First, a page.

There is a new buzz word in town. In almost all the meetings I attended over the past year, it came up again and again: Stabilisation.
I have tried to make sense of what it means. Exploring its many facets and faces, a year later, I have reached the conclusion that there is much more common ground between its definitions and stakeholders than there are differences. Basically the Somali Federal Government, international and regional partners all agree that populations living in central and south Somalia, in areas recently recovered from Al-Shabaab, need to be stabilised. And it is urgently needed.
There is also agreement on what ‘stabilisation’ is not. It is neither live-saving humanitarian aid, nor long-term development. Stabilisation is about enabling the Somali authorities to deliver quick, tangible ‘peace dividends’ to its people so that they can start living with a sense of normality and without fear. After 22 years of conflict in Somalia, the task is monumental. The question is where to start. To begin with, even relatively small projects can make a huge difference in improving people’s everyday lives. For example, last year’s illumination of Maka al-Mukarama Road with solar-powered streetlights immediately brought greater public safety at night and an upsurge of economic activity to one of the main arteries of Mogadishu. Previously feared for its roadside bombs that were planted overnight on the unlit rubbish-strewn pavement, Maka is now lined with roadside cafes that are bustling until long after dark. In Balad town, just north of Mogadishu, the recent refurbishment of the main road and bridge not only provided temporary jobs for several hundred local construction workers, but it also eased commerce and transit of goods between Mogadishu and Middle Shabelle and the Hiraan regions.
But stabilisation cannot be brought about with bricks and mortar alone. It essentially builds on improved safety and security for Somalis at the community level. The removal of land mines and explosives, community policing, and the establishment of district peace and security committees are equally important measures. The establishment of legitimate and trusted local civil authorities through a transparent and consultative process is another priority for the Government – not least in order to lay the groundwork for longer-term reconciliation and for the re-building of Somalia. But stabilisation crucially also includes the provision of essential social services such as health and education. The plan by Mariam Qasim, the Minister for Human Development and Public Services, to enroll one million children and youth in the course of the upcoming school year, is as ambitious as it is critical to give teenagers an alternative to joining militias or pirate gangs.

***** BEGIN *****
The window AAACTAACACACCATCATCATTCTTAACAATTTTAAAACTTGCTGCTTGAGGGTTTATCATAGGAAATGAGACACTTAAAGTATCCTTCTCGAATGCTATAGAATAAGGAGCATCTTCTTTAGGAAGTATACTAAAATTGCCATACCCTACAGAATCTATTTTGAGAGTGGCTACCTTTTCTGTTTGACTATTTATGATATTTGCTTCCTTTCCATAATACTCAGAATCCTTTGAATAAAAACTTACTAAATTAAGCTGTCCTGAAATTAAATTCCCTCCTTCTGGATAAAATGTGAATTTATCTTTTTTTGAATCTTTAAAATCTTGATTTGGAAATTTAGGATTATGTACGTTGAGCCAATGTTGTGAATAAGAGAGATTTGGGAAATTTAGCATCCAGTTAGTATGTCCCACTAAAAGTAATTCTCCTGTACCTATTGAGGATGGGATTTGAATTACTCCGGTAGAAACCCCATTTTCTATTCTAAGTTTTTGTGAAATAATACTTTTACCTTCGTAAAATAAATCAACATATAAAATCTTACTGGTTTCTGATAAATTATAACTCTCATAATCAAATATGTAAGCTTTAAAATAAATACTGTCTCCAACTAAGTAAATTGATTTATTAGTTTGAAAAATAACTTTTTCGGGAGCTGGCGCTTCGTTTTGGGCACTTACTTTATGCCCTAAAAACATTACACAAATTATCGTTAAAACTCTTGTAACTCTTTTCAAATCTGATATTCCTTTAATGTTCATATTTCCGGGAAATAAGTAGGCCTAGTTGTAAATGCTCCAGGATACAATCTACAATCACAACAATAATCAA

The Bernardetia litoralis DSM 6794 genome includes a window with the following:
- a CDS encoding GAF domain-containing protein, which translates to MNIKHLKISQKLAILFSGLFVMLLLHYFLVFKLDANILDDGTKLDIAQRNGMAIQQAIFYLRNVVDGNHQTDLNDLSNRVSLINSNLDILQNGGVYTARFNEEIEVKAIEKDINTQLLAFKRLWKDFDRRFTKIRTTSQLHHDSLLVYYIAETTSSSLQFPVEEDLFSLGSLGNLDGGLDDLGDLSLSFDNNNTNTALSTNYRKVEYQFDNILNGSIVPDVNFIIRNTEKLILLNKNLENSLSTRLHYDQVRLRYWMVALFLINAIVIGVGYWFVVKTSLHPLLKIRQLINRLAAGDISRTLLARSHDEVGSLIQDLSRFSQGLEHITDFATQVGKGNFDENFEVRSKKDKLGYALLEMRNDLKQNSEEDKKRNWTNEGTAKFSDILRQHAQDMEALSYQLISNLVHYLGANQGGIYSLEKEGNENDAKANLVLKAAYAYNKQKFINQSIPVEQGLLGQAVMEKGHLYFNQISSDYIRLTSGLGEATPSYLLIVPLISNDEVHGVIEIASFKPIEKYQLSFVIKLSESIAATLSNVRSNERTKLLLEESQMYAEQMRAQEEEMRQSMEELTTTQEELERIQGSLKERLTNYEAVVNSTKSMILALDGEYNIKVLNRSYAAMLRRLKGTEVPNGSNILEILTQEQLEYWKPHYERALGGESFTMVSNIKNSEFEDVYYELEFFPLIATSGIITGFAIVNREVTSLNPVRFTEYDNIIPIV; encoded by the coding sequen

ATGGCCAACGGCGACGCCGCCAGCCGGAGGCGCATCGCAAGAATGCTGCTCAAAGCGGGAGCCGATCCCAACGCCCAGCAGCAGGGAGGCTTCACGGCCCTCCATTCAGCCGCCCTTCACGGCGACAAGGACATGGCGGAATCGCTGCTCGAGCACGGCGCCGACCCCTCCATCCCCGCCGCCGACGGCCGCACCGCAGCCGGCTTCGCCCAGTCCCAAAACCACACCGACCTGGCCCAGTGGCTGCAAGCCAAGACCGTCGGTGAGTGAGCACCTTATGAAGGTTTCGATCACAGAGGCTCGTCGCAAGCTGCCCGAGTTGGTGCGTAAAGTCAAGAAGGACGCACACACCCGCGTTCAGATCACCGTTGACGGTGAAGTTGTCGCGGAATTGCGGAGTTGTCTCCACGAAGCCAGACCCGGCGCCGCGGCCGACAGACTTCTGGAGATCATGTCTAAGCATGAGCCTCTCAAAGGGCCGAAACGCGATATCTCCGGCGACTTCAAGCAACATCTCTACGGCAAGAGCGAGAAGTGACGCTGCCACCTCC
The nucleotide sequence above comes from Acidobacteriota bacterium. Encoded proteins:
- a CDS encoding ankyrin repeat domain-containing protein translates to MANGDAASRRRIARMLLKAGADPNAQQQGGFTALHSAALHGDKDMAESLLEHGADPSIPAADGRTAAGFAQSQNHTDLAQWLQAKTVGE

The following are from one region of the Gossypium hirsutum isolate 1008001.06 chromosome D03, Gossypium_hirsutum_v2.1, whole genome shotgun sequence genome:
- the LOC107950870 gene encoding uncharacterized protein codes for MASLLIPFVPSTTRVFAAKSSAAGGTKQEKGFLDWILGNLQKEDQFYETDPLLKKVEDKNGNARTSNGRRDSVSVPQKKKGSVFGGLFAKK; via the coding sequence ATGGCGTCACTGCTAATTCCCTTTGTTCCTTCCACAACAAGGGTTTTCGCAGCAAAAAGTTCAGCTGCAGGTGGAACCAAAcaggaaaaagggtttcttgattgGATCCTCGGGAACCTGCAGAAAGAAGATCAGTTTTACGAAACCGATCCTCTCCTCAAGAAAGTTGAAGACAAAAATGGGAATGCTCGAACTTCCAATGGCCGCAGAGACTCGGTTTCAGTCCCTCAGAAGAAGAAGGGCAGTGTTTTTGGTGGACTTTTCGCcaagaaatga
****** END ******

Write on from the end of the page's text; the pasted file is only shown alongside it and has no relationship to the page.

Stabilisation requires a coherent policy that sets out the Government’s priorities and that enables international partners to align their support accordingly. The Government is currently working to develop a national stabilization plan, starting with a focus on needs of local populations and building on what has already been achieved in areas that have emerged from Al-Shabaab’s control.
There is also great international goodwill towards the Somali Federal Government in its stabilisation efforts. A number of donors are already funding initiatives in Somalia that promote stability. UNPOS and the UN Resident Coordinator’s Office are currently supporting the Office of the Prime Minister in collecting this crucial information from UN and international partners and from the Somali population. This will empower the Government to take the lead in planning and coordinating stabilization efforts. 2013 is a crucial year for the Federal Government to show the Somalis that it is committed to improving their lives, step by step. With all these changes taking place in Somalia as the nation enters an era of transformation, a new expanded political mission would replace UNPOS in the coming months, we will continue to walk alongside the Somali people on their path to stabilising their country.
I condemn this hideous attack in the strongest terms and send my deepest condolences to the family and friends of Rahma Abdulkadir,” SRSG Mahiga said. — Taken from SRSG Mahiga’s Statement on the killing of media worker in Mogadishu, 25 March 2013. Read full statement: http://bit.ly/YPsokg